5950. Master's Thesis. 3 or 6 hours. To be scheduled only with consent of department. 6 hours credit required. No credit assigned until thesis has been completed and filed with the graduate dean. Continuous enrollment required once work on thesis has begun. May be repeated for credit.

German, GERM

5017-5027. German for Graduate Research. 3 hours each.

5017. German readings and related grammar designed to prepare graduate students for reading examination and to acquaint them with the language as a research tool. No prior knowledge of German is required. Evaluation on a pass/no pass basis.

5027. German readings and related grammar designed to prepare graduate students for reading examination and to acquaint them with the language as a research tool. Evaluation on a pass/no pass basis. Prerequisite(s): GERM 5017 or equivalent.

Hebrew – see Undergraduate Catalog

Italian – see Undergraduate Catalog

Japanese – see Undergraduate Catalog

Language, LANG

5900-5910. Special Problems. 1-3 hours each. Conference courses open to advanced students capable of doing independent research under the direction of the instructor. Registration permitted only upon recommendation by the instructor and consent of the department chair. Prerequisite(s): consent of department.

Latin – see Undergraduate Catalog

Russian – see Undergraduate Catalog

Spanish, SPAN

5019-5029. Spanish for Graduate Research. 3 hours each.

5019. Spanish readings and related grammar designed to prepare graduate students for reading examination and to acquaint them with the language as a research tool. No prior knowledge of Spanish is required. Evaluation on a pass/no pass basis.

5029. Spanish readings and related grammar designed to prepare graduate students for reading examination and to acquaint them with the language as a research tool. Evaluation on a pass/no pass basis. Prerequisite(s): SPAN 5019 or equivalent.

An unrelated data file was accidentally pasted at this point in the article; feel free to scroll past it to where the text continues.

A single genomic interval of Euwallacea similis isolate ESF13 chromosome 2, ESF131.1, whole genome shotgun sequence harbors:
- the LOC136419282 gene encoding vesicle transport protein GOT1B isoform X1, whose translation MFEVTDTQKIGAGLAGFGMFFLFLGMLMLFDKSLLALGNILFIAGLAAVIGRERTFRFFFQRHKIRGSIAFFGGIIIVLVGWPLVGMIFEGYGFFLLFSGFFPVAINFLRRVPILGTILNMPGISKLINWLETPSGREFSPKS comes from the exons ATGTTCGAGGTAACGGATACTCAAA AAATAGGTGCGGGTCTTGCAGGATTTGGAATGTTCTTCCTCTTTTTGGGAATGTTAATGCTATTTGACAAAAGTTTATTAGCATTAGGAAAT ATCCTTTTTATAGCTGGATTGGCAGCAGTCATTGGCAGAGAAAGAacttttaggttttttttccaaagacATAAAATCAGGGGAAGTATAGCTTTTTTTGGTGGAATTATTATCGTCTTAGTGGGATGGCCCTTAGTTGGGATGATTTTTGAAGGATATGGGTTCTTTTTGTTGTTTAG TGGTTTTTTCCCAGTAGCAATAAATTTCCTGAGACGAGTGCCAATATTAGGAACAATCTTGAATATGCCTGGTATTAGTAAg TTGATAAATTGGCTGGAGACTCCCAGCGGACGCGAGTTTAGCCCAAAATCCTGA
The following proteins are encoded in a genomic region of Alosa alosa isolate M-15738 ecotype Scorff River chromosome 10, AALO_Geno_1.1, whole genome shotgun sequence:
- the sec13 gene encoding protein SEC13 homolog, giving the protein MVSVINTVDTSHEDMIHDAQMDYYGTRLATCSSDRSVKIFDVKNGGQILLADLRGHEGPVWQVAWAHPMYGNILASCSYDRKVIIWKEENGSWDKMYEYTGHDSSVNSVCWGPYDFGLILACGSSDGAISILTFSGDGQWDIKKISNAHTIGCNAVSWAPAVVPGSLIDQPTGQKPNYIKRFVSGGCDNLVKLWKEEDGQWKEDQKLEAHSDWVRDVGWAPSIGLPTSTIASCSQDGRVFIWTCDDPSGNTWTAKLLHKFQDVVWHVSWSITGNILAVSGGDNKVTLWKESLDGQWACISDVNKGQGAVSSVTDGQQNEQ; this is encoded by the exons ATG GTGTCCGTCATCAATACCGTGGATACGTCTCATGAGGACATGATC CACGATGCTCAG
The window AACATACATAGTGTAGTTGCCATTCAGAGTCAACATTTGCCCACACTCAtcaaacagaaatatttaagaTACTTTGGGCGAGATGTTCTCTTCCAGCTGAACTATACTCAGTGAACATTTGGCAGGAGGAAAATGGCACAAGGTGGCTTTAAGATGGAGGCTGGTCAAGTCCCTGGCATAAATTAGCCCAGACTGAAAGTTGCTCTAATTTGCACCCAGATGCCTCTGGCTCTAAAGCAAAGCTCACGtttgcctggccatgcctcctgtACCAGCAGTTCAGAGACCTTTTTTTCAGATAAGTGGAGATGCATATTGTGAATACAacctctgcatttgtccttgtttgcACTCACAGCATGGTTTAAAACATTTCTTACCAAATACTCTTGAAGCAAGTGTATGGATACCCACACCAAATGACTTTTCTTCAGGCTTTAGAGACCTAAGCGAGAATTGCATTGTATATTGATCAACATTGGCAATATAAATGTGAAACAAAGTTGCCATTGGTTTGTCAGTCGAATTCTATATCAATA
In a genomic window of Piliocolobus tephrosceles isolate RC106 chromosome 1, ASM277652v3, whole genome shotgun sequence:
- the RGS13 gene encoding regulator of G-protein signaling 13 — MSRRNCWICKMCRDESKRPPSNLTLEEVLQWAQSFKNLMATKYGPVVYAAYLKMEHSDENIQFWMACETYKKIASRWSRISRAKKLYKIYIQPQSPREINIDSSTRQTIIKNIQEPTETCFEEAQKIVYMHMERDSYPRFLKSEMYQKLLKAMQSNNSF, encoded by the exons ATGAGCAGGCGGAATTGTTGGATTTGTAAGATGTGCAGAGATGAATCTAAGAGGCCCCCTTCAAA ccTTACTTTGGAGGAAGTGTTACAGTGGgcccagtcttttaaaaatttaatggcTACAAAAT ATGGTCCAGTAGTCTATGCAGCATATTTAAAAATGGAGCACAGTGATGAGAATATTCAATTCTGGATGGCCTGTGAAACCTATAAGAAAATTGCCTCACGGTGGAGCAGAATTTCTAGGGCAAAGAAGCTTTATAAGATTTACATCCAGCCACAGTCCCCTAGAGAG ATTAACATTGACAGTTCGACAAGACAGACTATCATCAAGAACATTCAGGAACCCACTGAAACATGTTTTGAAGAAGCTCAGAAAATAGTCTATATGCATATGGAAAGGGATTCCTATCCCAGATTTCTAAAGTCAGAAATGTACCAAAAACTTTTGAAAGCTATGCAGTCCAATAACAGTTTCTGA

5150. Seminar in Spanish. 3 hours. Topics include practicum in teaching college Spanish; and theory of teaching methodology and language acquisition in Spanish (open to all graduate students). May be repeated for credit as topics vary.

5200. Seminar in Spanish. 3 hours. Topics include Spanish prose of the Golden Age, the Generation of '98, the 19th-century Spanish novel, the 20th-century Spanish essay, the Spanish-American short story, Spanish-American poetry, Gauchesque literature, the contemporary Spanish-American novel, advanced grammar and advanced civilization and culture. May be repeated for credit as topics vary.

5211. Mexican Civilization and Culture. 3 hours. Survey of Mexican civilization and culture intended to develop a critical awareness of the writing of history and its consequences for the present and future. The politics, social structures and traditions of the Mexican world from the pre-Columbian period until today are studied with a special focus on their contemporary life in order to build a foundation for a more in-depth study of the life, literature and culture of Mexico.

5212. Spanish Civilization and Culture. 3 hours. Survey of Spanish civilization and culture intended to develop a critical awareness of the writing of history and its consequences for the present and future. The politics, social structures, and traditions of the Spanish world from the Paleolithic period until today are studied with a special focus on their contemporary life in order to build a foundation for a more in-depth study of their life, literature and culture.